Guitarist Muddy Waters as he appeared in Ann Arbor sev-
eral years ago.

--..

Muddy,

buddies:

n .m,'r~ 4 c - e I 4 L,7 U U IlkA1 EYWhCl

"." ...r..: ".v: ",..."" :.ar. :.n : y ,y .="
.:: o:r:: rv" y: .......:: .:w;a.v.~^:" : . . . .V ,..,,~,"i;.trr:: .

Hoc~~ kin th le
By MIKE TAYLOR cellaneous screaming", com-
1ANY ROCK 'N' ROLL loy- plebe the picture.-
s seem to believe that P A R T I C U LA RL Y(
Sl noteworthy is the diversity of
the ljazu rhyal came firs, Hard Again's material. A hosto
those forms can't hope to cor- of new Waters tunes are inter-!s
te with rock as loud, powerful spersed with standards penned e
esic. kby Waters and others. All are
music..blues numbers, but the tem- f
Muddy Waters' .first album pos and playing styles are con-
in years, Hard Again (Blue Sky stantly changing.!
$2Z 34449), should straighten Recently added to the Rolling
out a few of those folks. Team- Stones' performing repertoire,
ing 4p with a few old friends "IMannish Boy" was performed
including Johnny Winter on gui- by Waters at the Band's "Last
tar, James Cotton on harl, and Waltz". Here, this twenty-year1
"Pine Top" Perkins on piano, old tune opens the album sound-
Waters has made one of the ,ing fresh enough to have been
most exuberant albums of the written yesterday. The 61-year-;
year. It's a blues record, but ;old Waters sounds like a teen-
thanks to Winter's keen pro- I ager as he sings and with Win-
diction, it packs more punch ter spits out guitar chords that
than the average Led Zeppelin seem derived from Jimmy'-
or Aerosmnith album. Page (until one remembers
There's an honesty to this that Page was just a child when
musie that one rarely hears Muddy and his friends were
these days. Recorded live in helping invent this kind of mu-
the studio (no overdubs), the- sic).
record sounds remarkably fresh ; And so it continues. Hard
and alive. The band plays as if 'Again is an exciting album be-
they've been working together 'cause it proves that the blues
for years; their instrumentfl I can still be effective music in
interplay is a treat to listen 1 this age of loud rock 'n' roll
to. Muddy's forceful vocals, ; music. Muddy Waters is back,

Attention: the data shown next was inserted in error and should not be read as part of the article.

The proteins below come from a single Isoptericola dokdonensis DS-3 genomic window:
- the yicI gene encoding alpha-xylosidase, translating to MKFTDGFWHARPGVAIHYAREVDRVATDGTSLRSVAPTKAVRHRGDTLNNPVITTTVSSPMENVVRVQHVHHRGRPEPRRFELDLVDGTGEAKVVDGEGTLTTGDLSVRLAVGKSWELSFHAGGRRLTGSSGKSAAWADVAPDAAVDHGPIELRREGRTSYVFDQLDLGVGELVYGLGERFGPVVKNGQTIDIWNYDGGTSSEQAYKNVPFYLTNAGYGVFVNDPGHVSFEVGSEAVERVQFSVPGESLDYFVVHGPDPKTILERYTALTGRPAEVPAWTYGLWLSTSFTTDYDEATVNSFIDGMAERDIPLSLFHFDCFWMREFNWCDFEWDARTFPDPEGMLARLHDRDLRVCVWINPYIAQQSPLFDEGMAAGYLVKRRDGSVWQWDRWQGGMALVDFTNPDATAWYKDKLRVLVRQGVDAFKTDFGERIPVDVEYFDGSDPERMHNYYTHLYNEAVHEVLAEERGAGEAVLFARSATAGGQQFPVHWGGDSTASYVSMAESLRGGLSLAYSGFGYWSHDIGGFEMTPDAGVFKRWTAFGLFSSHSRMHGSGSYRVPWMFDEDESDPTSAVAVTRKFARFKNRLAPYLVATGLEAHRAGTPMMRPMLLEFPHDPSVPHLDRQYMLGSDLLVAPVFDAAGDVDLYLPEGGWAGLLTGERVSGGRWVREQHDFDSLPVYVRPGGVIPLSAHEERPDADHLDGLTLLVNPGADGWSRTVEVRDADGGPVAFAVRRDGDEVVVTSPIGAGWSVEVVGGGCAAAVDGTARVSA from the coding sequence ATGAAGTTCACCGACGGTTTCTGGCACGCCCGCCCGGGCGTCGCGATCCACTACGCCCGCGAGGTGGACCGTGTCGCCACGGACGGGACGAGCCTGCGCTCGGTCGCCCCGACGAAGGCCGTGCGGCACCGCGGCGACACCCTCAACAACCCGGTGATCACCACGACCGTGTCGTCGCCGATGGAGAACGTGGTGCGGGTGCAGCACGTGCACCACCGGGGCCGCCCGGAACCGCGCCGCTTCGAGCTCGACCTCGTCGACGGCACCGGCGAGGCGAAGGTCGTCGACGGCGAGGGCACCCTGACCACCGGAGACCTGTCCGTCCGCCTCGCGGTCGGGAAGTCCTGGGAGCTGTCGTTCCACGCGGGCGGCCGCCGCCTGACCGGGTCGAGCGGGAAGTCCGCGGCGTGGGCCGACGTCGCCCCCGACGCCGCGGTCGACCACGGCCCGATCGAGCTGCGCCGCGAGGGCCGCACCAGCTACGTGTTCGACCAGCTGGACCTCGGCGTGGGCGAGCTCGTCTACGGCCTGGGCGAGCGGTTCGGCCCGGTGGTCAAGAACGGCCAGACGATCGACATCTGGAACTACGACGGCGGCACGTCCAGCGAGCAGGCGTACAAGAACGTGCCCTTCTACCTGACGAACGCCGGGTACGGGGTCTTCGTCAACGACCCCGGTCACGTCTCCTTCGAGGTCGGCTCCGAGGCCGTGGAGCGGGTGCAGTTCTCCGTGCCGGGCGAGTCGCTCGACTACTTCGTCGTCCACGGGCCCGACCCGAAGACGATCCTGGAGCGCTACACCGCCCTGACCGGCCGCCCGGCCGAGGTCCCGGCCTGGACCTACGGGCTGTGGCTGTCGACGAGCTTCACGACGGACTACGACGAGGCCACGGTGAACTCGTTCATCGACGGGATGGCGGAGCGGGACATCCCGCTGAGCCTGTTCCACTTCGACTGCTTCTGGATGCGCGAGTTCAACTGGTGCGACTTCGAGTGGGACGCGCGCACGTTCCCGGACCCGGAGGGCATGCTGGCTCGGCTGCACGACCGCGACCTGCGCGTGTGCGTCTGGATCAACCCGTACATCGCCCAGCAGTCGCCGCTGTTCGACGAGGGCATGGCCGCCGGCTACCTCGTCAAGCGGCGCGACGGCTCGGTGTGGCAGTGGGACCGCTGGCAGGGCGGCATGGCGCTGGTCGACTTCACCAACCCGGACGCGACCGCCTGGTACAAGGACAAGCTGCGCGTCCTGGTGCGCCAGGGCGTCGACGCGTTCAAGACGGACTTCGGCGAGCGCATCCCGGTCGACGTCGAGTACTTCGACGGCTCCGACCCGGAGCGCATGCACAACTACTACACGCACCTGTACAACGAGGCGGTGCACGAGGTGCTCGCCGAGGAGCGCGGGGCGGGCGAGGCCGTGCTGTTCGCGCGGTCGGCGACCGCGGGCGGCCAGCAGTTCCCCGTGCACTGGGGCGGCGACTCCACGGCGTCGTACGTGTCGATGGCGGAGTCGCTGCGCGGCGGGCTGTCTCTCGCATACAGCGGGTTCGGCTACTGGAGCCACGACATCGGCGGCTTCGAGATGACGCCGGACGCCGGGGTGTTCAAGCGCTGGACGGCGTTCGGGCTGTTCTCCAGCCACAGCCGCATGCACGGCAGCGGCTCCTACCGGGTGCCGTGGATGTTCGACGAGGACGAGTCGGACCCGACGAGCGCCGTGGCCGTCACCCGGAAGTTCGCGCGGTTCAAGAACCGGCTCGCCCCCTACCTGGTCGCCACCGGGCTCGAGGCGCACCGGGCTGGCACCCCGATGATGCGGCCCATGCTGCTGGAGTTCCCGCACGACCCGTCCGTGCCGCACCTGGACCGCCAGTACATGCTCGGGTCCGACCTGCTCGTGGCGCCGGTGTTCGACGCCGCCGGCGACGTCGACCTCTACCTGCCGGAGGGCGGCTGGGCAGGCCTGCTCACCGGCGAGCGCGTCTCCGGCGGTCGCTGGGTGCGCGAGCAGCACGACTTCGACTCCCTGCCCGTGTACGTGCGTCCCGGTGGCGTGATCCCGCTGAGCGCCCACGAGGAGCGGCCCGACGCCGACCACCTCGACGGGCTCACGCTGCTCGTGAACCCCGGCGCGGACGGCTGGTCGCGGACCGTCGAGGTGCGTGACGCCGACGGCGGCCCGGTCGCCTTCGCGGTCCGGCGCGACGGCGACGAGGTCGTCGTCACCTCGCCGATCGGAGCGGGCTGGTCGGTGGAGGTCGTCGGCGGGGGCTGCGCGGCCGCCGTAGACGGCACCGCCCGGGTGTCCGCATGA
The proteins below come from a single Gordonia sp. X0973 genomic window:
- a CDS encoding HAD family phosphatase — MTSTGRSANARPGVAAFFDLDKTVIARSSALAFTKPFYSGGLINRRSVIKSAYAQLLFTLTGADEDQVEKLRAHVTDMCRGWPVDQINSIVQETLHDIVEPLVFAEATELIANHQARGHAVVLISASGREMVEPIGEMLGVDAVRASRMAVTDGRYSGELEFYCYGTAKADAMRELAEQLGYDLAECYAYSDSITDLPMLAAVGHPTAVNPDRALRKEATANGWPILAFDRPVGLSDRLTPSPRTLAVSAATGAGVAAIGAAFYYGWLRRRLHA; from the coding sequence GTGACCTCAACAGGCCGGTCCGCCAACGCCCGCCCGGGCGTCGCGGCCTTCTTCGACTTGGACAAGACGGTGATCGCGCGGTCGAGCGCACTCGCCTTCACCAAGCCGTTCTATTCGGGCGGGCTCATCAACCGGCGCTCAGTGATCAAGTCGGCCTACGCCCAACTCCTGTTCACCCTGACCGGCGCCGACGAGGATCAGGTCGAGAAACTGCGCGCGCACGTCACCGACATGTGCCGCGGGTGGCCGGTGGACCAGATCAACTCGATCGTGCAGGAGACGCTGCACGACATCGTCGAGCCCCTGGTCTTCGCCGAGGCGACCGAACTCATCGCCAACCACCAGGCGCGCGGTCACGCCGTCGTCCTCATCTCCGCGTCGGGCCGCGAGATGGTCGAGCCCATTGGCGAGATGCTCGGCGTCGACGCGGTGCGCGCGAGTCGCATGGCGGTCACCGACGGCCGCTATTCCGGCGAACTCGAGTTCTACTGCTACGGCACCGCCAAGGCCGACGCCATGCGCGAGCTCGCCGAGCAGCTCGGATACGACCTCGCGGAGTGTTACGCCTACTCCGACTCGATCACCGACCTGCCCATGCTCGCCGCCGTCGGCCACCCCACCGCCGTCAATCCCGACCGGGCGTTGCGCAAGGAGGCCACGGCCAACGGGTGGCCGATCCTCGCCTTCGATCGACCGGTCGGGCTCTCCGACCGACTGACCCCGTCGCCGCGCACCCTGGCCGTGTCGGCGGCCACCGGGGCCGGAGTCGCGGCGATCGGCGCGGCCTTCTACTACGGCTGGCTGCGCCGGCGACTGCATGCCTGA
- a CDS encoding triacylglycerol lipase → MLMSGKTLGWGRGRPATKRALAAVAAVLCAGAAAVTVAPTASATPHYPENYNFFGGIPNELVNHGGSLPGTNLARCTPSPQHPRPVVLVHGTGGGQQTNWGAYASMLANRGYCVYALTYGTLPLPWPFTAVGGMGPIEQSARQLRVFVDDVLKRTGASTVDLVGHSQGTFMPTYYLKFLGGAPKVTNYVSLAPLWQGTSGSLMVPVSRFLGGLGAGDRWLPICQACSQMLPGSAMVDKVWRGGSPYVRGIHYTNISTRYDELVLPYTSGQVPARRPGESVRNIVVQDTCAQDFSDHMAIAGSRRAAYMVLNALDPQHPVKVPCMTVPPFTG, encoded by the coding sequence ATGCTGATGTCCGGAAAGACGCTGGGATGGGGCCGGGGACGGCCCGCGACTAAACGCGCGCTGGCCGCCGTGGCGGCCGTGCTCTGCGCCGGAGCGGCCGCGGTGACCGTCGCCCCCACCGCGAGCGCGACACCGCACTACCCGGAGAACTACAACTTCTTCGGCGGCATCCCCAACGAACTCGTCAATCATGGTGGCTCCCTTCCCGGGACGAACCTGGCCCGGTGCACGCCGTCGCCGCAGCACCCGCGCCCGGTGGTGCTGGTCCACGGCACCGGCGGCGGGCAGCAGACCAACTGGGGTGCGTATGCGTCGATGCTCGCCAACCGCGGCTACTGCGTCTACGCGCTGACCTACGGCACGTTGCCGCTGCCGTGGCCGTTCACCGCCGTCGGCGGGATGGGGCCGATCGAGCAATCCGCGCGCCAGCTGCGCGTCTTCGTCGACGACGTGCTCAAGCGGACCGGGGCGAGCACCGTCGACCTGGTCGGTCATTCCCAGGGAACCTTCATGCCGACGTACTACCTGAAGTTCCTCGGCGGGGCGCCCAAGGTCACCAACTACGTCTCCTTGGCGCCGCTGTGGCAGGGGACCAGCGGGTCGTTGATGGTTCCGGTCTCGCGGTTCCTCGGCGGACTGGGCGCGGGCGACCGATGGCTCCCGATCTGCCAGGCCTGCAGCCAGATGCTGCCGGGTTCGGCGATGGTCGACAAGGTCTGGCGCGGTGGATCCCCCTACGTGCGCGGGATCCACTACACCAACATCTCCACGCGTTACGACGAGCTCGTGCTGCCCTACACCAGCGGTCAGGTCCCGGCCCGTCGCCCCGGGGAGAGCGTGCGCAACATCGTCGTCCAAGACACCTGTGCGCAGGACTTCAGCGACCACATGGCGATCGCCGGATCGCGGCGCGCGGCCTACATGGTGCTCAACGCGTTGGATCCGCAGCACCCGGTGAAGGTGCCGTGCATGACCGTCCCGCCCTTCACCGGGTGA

combined with Winter's "mis- hopefully for a long, long time.}
Dizzy can't dance
By LARRY FRISKE - whole affair.
.ZZY GILLESPIE says this' GERRY MILLIGAN'S NEW
s hiLsiE"dancetal- SEXTET Idol Gossip (Chiaro-
ishisan itrst"dacedto;scuro 155) recording follows in
bum" and it may succeed to the grand tradition of all the
that limited degree. However, gret Mulligan groups. Before
if yo're searching for the - his own organizations like the
ventive improviser Gillespie Age of Steam and Concert Jazz
Dizzy's Party (Pablo 2310-784) A ofStamand Cort Jaz
is a huge disappointment. SBand, Mulligan wrote many'-
memorable pieces for the Miles
Gillespie is working with the Davis Nonet.
quartet which recently appear- In addition to the baritone
ed here for Eclipse Jazz - Mic- saxophone, for which Mulligan
key Roker, Ben Brown, Rodney - has, won the Downbeat Poll for
Jones, arCd, for this, recording, the last 20 consecutive years, a
tenor sax player Ray Pizzi and curved soprano sax is also em-
Paulinho da Costa, an exhila- ployed. Mulligan uses it to su-
rating Brazilian percussionist. premely subtle advantage on
Eventually the recording- gets "Walking On the Water" and
bogged down in the pre-occupa- "Taurus Moon." Idol Gossip is
Lion with rhythms, leaving Gil- a very interesting outing for
lespie and Pizzi, hanging as or- a too-seldom-heard master -
naments on the outside of the Gerry Mulligan.
TONIGHT s f14,
d STUDENT NIGHT
STUDENT ADMISSION ONLY 50c
AT "
App,.rinq thru Sunday
FREEWHEELIN'
994-S35Q 516 E, IBE 1T

By LARRY FRISKE called Basie Jam No. 2 (Pablo
THERE AREN'T too many' 2310-786).
azz - clarinetists around any- I Told You So showcases the
more but this Barney Bigard current Basie Band in all. its
session would be a gem from splendar. Some of the strongest
any era - Clarinet Gumbo I soloists include saxophonists
(RCA APL1-1744). Bigard goes Jimmy Forrest and Eric Dixon
back a 'long way - as a veteran - wiatch for them on "Too
of bands such as Louis Arm- Close For Comfort",
strong, Duke Ellington, and THERE'S A LOT of fine blow-
even King Oliver in the 1920's. - ing on Jam Session No. 2 from
ALSO NEW THIS MONTH 'veterans such as Benny Carter,
-rom Pablo are two superb re- Eddie "Lockjaw" Davis (one of
cordings led by Count Basie, I the great tenorists from the
,ecorded before his heart at- past Basie Bands), Clark Ter-
tack last year. One is the richly ry, Joe Pass and many, many
arranged date by Bill Holman more.
called I Told You So (Pablo Pass. shin es again on Virtu-
2310-767). The other is a wide- oso No. 2 (Pablo 2310"788), a
open, -stomping. jam session reprise of his first solo album.
UN IVERSITY OF MICHIGAN
G ilbert an~d Sullivan Society
Persons interested in positions of ARTISTIC
DIRECTOR, MUSIC DIRECTOR or SET DIREC-
TOR should contact MARY LOCKER-(HOME
483-3150 - WORK 311-4160) B E F O R E
MfARCH 21, 1971

I" IU11il!

This time he chooses mostly
contemporary cuts such as Col-
trane's "Giant Steps" and
Chick Corea's "500 Miles High".
Pass recorded "Misty" before
the death of its composer, Earl
Hines.

Presents

"Live" .n Ann Ar-bor

MON-"WED
MAR 14-15-"'16
B3RAINSaTO.RM
cove s3 0o
STARFIRE
DISCO
THURS.-FRI.-SAT.
FINE DINING
1:30 A "M9"0O PM
DAILYt
Clae S~rrfa~no S p"'n

'1

-

Human Sexuality

MARCH21,22 &23
kAARW3R 7Qfr:

II

I " fl isord rs of Gender Id n#i#v"